Data science is an exploding field. Most larger companies have made the digital-first transformation and actively rely on insights provided by data analysts or data scientists to make informed, data-driven business decisions. With this increased reliance on data, the demand for data-related professionals has skyrocketed. Data analysts need a reliable source of high-quality data to do their jobs, and they rely on data engineers to provide it.
In the data science hierarchy of needs described by Monica Rogati, data engineers work at levels 2 and 3, creating reliable ways to move, store, explore, and transform data so that it's in a usable state by the time it reaches data scientists. As the first level, collecting, continues to expand, it increases the need for data engineers and data engineering managers.
What Does a Data Engineer Do?
Before you can understand the role of a data engineering manager, you need to understand what a data engineer does. Data engineering is the process of designing, building, and maintaining systems for collecting, storing, transforming, and analyzing data. Although data analyst and data scientist careers are more well-known, these professionals rely on the work of data engineers to do their jobs.
Data engineers may perform the following tasks:
- Collect datasets that are valuable to their companies
- Build, test, and maintain data pipeline architecture
- Comply with data governance and data security regulations and policies
- Develop algorithms to transform data into usable forms
Data engineers use the following skills in their daily tasks:
- Programming in languages like R, Python, Java, SQL, and Scala
- Software engineering, including Agile, DevOps, architecture design, and service-oriented architecture
- Extract, transform, and load (ETL) systems
- Automation and scripting for repetitive tasks
- Open frameworks like Apache Spark, Hadoop, and Kafka
- Pandas, a Python library used for manipulating data
- Data visualizations and dashboards
- Data security
- Cloud platforms like AWS, Google Cloud Data Engineering, and Microsoft Azure
Data Engineer Manager Responsibilities
Data engineering managers have to stay on top of emerging trends and technologies in data engineering and supervise the data engineers who work for them. They need a broad range of technical and interpersonal skills to do their jobs. Here are some common data engineering manager roles and responsibilities:
Creating a Modern Data Stack (MDS)
The MDS is a new approach to data integration, but it's exploding in popularity. Compared with legacy data stacks, an MDS saves time and frees up data engineers and analysts so they can focus on accomplishing high-value data tasks rather than setting up and maintaining on-site systems. An MDS consists of a suite of largely off-the-shelf tools used at different steps along the data flow.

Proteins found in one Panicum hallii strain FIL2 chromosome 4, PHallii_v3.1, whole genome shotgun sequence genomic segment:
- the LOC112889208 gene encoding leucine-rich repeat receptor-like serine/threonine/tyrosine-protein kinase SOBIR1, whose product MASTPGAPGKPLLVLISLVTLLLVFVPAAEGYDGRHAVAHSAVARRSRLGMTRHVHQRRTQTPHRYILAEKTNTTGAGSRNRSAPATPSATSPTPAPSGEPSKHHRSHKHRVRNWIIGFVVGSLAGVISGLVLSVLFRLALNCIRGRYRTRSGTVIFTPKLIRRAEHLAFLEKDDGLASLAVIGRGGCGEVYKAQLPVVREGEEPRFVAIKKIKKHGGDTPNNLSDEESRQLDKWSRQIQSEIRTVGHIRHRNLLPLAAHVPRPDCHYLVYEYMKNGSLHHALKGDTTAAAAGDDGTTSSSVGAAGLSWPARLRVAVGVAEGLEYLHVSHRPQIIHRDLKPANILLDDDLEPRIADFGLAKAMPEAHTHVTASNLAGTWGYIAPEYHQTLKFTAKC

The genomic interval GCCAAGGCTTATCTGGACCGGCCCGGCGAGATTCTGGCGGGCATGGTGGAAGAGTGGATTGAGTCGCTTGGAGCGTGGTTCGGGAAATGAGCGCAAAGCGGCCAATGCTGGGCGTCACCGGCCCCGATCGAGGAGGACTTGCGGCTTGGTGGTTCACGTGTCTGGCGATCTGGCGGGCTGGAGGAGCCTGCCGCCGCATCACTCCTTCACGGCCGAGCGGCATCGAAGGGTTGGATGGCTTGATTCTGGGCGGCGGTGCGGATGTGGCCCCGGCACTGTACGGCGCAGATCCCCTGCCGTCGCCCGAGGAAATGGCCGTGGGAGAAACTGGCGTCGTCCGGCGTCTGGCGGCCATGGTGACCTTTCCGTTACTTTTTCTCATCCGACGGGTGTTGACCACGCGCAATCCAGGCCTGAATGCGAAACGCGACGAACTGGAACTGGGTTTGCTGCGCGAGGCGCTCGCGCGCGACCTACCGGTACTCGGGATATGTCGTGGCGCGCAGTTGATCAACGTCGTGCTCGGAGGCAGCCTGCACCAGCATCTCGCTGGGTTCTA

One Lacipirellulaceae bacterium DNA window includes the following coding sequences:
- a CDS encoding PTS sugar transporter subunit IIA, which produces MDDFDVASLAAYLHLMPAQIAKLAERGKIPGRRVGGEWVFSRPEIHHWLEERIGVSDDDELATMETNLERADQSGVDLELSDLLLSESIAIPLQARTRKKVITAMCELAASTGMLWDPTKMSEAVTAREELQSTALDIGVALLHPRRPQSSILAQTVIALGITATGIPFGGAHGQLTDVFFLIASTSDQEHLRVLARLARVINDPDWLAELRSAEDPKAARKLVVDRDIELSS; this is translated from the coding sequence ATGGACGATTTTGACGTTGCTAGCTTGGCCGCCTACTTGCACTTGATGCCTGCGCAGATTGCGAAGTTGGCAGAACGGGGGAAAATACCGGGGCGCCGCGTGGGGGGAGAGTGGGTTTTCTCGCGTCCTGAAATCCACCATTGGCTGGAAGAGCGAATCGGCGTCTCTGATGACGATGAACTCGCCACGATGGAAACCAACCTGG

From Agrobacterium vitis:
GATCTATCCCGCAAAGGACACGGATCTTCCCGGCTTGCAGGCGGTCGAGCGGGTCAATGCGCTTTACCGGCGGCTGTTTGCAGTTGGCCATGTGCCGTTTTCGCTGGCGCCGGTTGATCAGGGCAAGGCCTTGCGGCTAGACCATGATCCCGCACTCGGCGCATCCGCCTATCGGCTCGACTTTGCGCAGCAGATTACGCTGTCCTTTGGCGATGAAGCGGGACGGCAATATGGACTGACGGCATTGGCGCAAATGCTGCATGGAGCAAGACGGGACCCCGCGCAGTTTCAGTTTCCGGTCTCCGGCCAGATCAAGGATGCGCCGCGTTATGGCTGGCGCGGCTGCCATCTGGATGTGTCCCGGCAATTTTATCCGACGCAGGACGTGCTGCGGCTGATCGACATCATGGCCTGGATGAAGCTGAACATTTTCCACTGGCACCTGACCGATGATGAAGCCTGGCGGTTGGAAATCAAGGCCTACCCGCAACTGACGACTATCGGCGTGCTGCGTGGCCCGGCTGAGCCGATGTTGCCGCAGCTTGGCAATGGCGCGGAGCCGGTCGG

Used together, these tools allow organizations to become fundamentally data-driven. Because this is such a rapidly evolving concept, with little in the way of established protocol, a big part of a data engineering manager's job will be evaluating and implementing an MDS.
There's no one-stop solution for an MDS, so every organization's solution will look different. However, there are three basic features of any effective MDS:
- It can easily be used by people with a wide range of skills and abilities, particularly "non-techy" people
- It's agile, so data is readily available in a lake or warehouse and elastic enough to allow auto-scale processing based on need
- It's cloud-native, which allows it to be fast, flexible, and provided on a pay-as-you-go basis
Components of an MDS include:
- A managed ETL data pipeline
- A cloud-based storage system for raw data
- A tool for data transformation
- A data visualization platform
The MDS follows the general technological trend of moving away from local systems and toward cloud-based systems. It lowers the technical barrier to entry by promoting end-user accessibility and scalability. An MDS saves time, money, and effort compared to legacy systems.
Selecting the Right Tools
Along with creating a modern data stack, data engineering managers are responsible for selecting the right tools. There are numerous tools available for each component of an MDS. Choosing the right ones will depend on factors related to both the company's resources and the skills and knowledge of the data engineering department. Some considerations a data engineering manager will take into account when choosing tools include:
- The type of data being processed
- The language their team is most familiar with
- The budget
- The existing tools being used
Data engineering technology is constantly evolving and updating, so selecting the right tools is an ongoing part of the job. Many of the standard tools used today were unknown just a few years ago. Data engineering managers have to keep up with new technologies as they're released and decide when the benefits of changing tools outweigh the drawbacks.
When they decide it's time to make a change, they'll design and oversee the onboarding process for all new users. This may include training data engineers in the use of new technologies as well as ensuring that end users outside of the data department are able to use them.
Structuring an Effective Team